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ZoomAlbum operates virtually

A funny thing happened on the way to pick up a pizza the other night. I ran into Doug Rowan, who I’d first met when he was CEO of Corbis, the massive digital image library. Doug is now the CEO of ZoomAlbum, a very clever printing product for digital pictures.

If, like me, you’ve found that by the time you’ve found a photo stored on your mobile phone the moment for sharing has passed, then you’ll like ZoomAlbum. This simple package provides everything you need to create a three-inch square photo album that easily slips into a pocket or purse.

The ZoomAlbum software helps you drag and drop photos onto a template that arranges them for printing onto the special glossy photo paper provided in the ZoomAlbum kit. Each sheet – and thus each album – holds 12 images. Once printed, clear instructions guide you in how to fold the paper and adhere the end pages to the provided cover.

Each kit contains paper and album covers for three mini-photo albums, a bargain at $19.99 at craft retailer Michael’s, the current exclusive retailer for ZoomAlbum. The kits cost $24.95 when purchased through the Web site.

Despite advances in digital photo frames, old-fashioned prints still trump digital displays. ZoomAlbum is a clever and creative way to transform gigabytes of digital images into albums that can be shared easily.
Certainly, the charm of this product is worth noting in this column. But it’s important to add that there is a very clever business strategy behind the company, as well. Rowan is building ZoomAlbum on a staff of about four people working in a virtual organization. He’s outsourced much of the operation, including the manufacturing of the product. And he doesn’t flip the switch on manufacturing until he gets the order, so he doesn't have to worry about excess inventory. Rowan claims a very attractive gross margin on the product and projects profitability in the near term.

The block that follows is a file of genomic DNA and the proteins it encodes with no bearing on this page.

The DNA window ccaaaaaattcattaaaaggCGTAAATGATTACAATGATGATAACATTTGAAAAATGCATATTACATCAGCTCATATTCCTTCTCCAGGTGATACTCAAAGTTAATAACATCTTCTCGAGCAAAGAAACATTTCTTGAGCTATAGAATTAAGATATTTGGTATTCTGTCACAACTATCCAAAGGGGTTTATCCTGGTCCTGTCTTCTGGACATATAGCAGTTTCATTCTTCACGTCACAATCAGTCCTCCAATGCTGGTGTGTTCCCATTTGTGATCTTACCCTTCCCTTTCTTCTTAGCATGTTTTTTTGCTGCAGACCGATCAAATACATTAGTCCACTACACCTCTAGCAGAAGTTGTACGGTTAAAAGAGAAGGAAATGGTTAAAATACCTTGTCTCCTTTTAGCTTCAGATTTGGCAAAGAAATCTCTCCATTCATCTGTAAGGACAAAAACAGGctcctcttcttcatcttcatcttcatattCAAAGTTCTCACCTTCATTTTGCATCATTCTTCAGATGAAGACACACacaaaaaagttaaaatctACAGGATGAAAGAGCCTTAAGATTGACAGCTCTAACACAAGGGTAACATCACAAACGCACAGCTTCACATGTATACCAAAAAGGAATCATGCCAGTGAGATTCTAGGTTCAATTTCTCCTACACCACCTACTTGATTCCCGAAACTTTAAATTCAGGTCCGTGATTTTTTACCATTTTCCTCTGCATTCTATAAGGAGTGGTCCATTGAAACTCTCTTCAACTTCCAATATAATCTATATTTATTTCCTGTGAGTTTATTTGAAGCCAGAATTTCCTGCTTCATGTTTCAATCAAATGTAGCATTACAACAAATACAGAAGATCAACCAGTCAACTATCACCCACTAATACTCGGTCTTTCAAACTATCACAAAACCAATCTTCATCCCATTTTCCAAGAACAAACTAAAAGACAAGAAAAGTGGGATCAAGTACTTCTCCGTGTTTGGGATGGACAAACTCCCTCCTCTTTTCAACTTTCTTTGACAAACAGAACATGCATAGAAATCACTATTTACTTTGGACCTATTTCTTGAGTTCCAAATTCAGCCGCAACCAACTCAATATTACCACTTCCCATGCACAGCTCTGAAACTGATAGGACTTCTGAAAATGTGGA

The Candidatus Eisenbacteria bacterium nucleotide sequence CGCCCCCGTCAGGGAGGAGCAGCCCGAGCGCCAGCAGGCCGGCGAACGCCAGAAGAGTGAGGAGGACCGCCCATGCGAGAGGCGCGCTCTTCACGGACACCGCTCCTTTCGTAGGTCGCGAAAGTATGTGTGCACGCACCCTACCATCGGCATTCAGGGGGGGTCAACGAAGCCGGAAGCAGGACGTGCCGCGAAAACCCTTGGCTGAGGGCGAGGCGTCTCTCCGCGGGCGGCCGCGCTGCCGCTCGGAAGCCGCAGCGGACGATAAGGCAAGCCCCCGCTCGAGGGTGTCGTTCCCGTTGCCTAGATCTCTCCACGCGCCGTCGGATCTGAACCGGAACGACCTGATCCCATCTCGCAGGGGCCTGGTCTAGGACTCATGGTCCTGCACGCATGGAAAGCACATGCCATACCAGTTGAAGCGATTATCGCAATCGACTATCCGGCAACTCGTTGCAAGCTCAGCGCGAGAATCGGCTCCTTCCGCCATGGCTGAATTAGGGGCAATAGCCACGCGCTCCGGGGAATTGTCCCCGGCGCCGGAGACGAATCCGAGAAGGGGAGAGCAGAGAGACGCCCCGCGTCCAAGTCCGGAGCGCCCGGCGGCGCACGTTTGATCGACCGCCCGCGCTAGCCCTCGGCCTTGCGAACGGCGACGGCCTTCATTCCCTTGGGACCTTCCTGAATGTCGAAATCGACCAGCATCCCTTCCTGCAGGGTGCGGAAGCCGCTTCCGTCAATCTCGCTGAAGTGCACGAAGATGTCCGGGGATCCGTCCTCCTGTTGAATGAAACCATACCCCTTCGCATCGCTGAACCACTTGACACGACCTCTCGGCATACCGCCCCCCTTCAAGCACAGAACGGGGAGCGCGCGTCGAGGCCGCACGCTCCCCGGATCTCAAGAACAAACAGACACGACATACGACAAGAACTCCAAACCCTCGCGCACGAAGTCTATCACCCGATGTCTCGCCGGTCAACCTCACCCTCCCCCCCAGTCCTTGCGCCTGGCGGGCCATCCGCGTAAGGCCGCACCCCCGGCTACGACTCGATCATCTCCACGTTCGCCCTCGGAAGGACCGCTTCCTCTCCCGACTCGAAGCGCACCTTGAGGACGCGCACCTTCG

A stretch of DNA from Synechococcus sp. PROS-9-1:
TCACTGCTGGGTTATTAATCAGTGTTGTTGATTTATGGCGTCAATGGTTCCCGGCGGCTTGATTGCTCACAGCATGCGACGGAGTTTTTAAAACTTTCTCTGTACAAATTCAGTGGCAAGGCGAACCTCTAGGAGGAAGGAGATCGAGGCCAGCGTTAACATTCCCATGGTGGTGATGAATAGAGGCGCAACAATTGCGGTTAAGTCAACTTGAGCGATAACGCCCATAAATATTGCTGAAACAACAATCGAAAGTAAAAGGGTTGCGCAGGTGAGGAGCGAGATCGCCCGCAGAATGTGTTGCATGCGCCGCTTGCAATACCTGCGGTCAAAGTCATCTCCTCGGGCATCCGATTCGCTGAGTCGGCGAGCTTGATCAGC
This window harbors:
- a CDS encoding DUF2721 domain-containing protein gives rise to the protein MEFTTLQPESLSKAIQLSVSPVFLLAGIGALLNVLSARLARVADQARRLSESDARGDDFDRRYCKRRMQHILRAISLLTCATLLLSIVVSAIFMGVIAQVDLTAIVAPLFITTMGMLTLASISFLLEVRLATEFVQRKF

Rowan was smart to bypass traditional computer stores as the first retail partners, and strike the deal with Micheal’s stores. By doing so, he reaches the demographic – women – who are the photo archivists of their families, and who – generally speaking – are less enchanted huddling around a laptop or other electronic device to show off the antics of their children.

The upcoming holiday season will deliver the verdict on this business. Rowan’s confident in the outcome, so much so that he has several follow-on products in the works. Our bet: this simple, elegant business is a blockbuster.

Chris Shipley is the executive producer of NetworkWorld's DEMO Conferences, Editor of DEMOletter and a technology industry analyst for nearly 20 years. She can be reached at Shipley, has covered the personal technology business since 1984 and is regarded as one of the top analysts covering the technology industry today. Shipley has worked as a writer and editor for variety of technology consumer magazines, including PC Week, PC Magazine, PC/Computing, and InfoWorld, US Magazine and Working Woman. She has written two books on communications and Internet technology, has won numerous awards for journalistic excellence, and was named the No. 1 newsletter editor by Marketing Computers for two years in a row. To subscribe to DEMOletter please visit:

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